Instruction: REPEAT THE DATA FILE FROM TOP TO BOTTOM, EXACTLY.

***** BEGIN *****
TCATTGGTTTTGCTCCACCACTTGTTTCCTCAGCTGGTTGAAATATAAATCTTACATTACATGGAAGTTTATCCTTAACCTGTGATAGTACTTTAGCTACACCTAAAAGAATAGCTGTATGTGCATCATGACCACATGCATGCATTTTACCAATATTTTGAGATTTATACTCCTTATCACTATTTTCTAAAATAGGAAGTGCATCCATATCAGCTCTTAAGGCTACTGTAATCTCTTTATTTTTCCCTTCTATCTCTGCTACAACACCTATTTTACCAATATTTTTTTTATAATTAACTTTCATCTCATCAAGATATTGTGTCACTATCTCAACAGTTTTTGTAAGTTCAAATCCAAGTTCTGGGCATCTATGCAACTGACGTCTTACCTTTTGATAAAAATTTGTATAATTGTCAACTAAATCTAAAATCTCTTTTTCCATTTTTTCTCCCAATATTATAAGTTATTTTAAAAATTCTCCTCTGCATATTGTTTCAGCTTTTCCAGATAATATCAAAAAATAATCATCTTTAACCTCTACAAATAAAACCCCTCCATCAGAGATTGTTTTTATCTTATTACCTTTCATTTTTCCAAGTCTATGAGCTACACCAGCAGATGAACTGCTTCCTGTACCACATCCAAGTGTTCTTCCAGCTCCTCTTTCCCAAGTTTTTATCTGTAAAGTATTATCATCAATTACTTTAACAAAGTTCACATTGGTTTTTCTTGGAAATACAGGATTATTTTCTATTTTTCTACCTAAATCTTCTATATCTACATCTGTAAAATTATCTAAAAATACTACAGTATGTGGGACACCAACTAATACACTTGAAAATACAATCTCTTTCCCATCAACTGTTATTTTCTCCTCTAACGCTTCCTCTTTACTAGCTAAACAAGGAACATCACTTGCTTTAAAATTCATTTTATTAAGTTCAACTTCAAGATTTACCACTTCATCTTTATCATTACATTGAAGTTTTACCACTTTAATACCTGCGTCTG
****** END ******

TCATTGGTTTTGCTCCACCACTTGTTTCCTCAGCTGGTTGAAATATAAATCTTACATTACATGGAAGTTTATCCTTAACCTGTGATAGTACTTTAGCTACACCTAAAAGAATAGCTGTATGTGCATCATGACCACATGCATGCATTTTACCAATATTTTGAGATTTATACTCCTTATCACTATTTTCTAAAATAGGAAGTGCATCCATATCAGCTCTTAAGGCTACTGTAATCTCTTTATTTTTCCCTTCTATCTCTGCTACAACACCTATTTTACCAATATTTTTTTTATAATTAACTTTCATCTCATCAAGATATTGTGTCACTATCTCAACAGTTTTTGTAAGTTCAAATCCAAGTTCTGGGCATCTATGCAACTGACGTCTTACCTTTTGATAAAAATTTGTATAATTGTCAACTAAATCTAAAATCTCTTTTTCCATTTTTTCTCCCAATATTATAAGTTATTTTAAAAATTCTCCTCTGCATATTGTTTCAGCTTTTCCAGATAATATCAAAAAATAATCATCTTTAACCTCTACAAATAAAACCCCTCCATCAGAGATTGTTTTTATCTTATTACCTTTCATTTTTCCAAGTCTATGAGCTACACCAGCAGATGAACTGCTTCCTGTACCACATCCAAGTGTTCTTCCAGCTCCTCTTTCCCAAGTTTTTATCTGTAAAGTATTATCATCAATTACTTTAACAAAGTTCACATTGGTTTTTCTTGGAAATACAGGATTATTTTCTATTTTTCTACCTAAATCTTCTATATCTACATCTGTAAAATTATCTAAAAATACTACAGTATGTGGGACACCAACTAATACACTTGAAAATACAATCTCTTTCCCATCAACTGTTATTTTCTCCTCTAACGCTTCCTCTTTACTAGCTAAACAAGGAACATCACTTGCTTTAAAATTCATTTTATTAAGTTCAACTTCAAGATTTACCACTTCATCTTTATCATTACATTGAAGTTTTACCACTTTAATACCTGCGTCTG